For those of us who enjoy shorter stories that feature Batman, we have another book to buy besides Legends of The Dark Knight.


This is a good example of how an anthology book is done.
Both the stories and the art utilize a wide variety of styles.
If you will only buy color comics, this won’t be to your liking!
Will Batman eventually run out of steam?
DC needs to be careful about over-exposure!

Overall Rating: ★★★½☆



BATMAN BLACK AND WHITE #1 Writers: Chip Kidd, Neal Adams, Joseph A. Quinones Jr. , Maris Wicks, John Arcudi, Howard Mackie Artists: Michael Cho, Neal Adams, Joseph A Quinones Jr., Sean Murphy, Chris Samnee Publisher: DC Comics Cover Price: $4.99



Previously in Batman: Black and White: “The legendary, Eisner Award-winning series BATMAN: BLACK AND WHITE returns in a brand-new six-issue miniseries featuring tales of The Dark Knight by some of comics’ greatest writers and artists! This first issue kicks off with stories by Chip Kidd and Michael Cho, Neal Adams, Joe Quinones and Maris Wicks, John Arcudi and Sean Murphy, and Howard Mackie and Chris Samnee!” Batman continues to shine as DC’s most popular character. I lose track of how many books he’s in these days, but there’s still room for one more, apparently!


Fans first got to read Batman in black and white when these stories appeared as backups in the ongoing Batman: Gotham Knights comic.

As its own comic, Batman: Black and White began in 1996 as a four-issue limited series with each release containing four stories by creators known for their work on The Dark Knight to those the people at DC wanted to see take their shot at the classic character. Each issue also had single-page pin-ups as well.

Eventually they were collected into hardcover and softcover editions, some containing new stories.

What’s interesting is that when this series was pitched by then-Batman editor Mark Chiarello, he was told by many that it wouldn’t sell because of the anthology format as well as being black and white instead of full color. Good thing DC still gave the stories a green light.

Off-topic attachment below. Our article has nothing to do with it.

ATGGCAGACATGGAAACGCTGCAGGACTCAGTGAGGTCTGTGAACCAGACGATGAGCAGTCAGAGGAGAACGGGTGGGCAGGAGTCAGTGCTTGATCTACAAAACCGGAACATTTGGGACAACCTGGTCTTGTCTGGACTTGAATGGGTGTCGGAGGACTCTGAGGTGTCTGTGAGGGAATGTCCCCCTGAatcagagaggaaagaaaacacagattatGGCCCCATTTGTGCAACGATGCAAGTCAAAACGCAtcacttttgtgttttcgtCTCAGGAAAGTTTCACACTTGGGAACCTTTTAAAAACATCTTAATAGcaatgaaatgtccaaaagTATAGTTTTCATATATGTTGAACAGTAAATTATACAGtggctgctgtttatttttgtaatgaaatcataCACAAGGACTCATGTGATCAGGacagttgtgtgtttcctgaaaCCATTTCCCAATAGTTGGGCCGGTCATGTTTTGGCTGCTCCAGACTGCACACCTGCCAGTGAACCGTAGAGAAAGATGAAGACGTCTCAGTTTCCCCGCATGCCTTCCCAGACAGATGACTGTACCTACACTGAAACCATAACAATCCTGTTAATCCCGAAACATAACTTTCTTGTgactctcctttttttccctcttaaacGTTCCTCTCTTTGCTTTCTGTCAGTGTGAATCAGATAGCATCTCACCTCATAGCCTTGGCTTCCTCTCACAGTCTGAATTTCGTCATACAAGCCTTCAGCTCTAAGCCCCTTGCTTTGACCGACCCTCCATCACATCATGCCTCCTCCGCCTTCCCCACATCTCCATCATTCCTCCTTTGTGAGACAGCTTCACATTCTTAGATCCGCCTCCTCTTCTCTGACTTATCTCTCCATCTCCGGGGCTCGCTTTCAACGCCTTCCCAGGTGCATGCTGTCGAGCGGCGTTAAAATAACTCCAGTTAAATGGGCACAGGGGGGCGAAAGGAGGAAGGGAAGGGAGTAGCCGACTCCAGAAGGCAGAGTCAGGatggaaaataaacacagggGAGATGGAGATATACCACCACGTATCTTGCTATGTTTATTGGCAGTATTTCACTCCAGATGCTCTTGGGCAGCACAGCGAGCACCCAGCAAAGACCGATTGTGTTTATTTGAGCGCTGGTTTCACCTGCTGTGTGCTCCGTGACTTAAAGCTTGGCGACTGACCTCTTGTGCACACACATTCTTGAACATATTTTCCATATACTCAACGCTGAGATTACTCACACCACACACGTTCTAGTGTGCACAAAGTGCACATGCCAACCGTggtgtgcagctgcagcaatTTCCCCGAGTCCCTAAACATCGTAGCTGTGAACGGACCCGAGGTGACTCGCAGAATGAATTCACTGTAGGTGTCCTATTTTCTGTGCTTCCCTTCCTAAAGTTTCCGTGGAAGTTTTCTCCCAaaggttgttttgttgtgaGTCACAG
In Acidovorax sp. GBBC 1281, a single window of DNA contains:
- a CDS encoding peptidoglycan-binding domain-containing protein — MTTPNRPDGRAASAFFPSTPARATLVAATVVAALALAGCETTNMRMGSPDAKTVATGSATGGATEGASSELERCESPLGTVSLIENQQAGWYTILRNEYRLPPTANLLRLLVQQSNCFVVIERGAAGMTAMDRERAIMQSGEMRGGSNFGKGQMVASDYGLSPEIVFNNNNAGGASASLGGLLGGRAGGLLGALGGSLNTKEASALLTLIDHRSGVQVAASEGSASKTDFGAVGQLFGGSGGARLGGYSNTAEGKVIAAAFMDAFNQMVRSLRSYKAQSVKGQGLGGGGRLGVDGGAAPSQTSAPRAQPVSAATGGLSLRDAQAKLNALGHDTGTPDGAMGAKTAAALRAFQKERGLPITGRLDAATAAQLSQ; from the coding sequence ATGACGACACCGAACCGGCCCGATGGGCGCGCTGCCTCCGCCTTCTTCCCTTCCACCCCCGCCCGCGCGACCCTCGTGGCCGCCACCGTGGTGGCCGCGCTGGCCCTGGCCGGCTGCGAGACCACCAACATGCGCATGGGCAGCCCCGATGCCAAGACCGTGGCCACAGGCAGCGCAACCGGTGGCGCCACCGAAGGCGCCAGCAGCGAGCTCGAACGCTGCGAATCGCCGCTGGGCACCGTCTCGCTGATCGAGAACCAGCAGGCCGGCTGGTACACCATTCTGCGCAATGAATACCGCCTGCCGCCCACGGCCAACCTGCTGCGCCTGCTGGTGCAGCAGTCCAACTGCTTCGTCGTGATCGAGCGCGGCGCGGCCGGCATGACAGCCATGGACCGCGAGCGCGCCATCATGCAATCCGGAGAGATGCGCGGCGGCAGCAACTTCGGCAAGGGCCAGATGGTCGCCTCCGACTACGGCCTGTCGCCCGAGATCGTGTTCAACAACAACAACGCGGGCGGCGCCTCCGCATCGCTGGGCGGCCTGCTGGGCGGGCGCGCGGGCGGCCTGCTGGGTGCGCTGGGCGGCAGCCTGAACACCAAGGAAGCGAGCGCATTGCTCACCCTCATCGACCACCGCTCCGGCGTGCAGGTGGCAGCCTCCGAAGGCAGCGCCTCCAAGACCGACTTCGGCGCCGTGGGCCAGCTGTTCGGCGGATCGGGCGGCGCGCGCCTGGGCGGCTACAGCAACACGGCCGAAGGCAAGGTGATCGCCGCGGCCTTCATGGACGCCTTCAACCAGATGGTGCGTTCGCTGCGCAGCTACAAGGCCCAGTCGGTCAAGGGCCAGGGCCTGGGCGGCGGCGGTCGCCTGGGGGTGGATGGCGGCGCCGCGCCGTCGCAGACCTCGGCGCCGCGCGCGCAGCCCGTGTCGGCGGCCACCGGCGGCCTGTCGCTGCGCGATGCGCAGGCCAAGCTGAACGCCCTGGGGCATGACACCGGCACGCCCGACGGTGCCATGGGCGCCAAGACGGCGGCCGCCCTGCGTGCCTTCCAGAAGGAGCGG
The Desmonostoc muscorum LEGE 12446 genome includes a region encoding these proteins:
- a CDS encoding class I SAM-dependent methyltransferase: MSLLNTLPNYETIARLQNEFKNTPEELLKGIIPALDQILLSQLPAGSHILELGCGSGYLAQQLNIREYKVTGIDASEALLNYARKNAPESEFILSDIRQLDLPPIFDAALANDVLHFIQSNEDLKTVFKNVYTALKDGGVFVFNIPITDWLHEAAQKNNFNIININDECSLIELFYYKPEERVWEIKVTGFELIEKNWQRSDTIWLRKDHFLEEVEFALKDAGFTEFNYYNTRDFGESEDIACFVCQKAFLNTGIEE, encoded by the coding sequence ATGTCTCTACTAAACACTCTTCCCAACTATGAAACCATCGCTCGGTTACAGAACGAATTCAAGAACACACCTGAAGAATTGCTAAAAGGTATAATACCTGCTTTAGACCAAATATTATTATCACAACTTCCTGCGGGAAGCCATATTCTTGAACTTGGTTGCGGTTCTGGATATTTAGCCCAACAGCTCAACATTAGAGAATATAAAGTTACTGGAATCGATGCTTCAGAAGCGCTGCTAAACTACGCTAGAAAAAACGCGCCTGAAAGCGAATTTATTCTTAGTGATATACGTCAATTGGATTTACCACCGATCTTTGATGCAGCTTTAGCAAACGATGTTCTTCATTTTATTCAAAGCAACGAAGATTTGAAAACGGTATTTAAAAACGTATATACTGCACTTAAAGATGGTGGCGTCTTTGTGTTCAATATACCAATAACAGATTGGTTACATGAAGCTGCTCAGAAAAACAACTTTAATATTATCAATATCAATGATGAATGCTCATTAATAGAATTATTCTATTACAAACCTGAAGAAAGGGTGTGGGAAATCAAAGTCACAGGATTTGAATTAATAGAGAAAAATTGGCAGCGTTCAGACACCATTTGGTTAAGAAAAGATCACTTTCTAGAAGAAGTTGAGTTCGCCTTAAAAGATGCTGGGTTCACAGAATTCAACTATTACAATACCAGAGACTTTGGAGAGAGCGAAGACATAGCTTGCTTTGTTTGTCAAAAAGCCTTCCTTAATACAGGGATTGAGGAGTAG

Not only did it sell well, it won an Eisner Award, and the first volume was included by IGN on a list of the 25 greatest Batman graphic novels ever. It also spawned a long-lived line of statues that continues to this day! It’s no wonder DC’s bringing it back as a limited series!


The first thing I noticed while reading this book was the continuing influence of Batman: The Animated Series. For instance, Harley Quinn and Poison Ivy continue to be gal pals. Also, there’s a Batmobile based on the first one seen in that cartoon. Roxy Rocket shows up in another story, and I guess a case can be made for Scarface and the Ventriloquist in the last tale in the book.

Also, the art styles vary from creator to creator. The one that stands out most is Neal Adams’ pencils-only contribution. Chris Samnee has his first Dark Knight art published, and he uses no grey tones. The rest of the stories use grey tones pretty effectively. Cool Marc Silvestri cover, by the way!

Okay, here’s my preferences from the one I enjoyed least to the one I enjoyed most:

5. “Batman: Zombie” written and drawn by Neal Adams.

I love me some Neal Adams art, but I’m not nearly as enamored with his scripts. He must have had as much fun drawing Batman as a zombie as he did The Dark Knight’s rogues gallery. However, it became pretty obvious to me where the story was going on the very first page. It was interesting that Bruce Wayne could solve these problems better than Batman, and we all hope millionaires and billionaires will spread their wealth around more than they do. But the “thank goodness it’s only a dream” plot ran its course way back on TV’s Dallas. Rating: 3 out of 5 stars.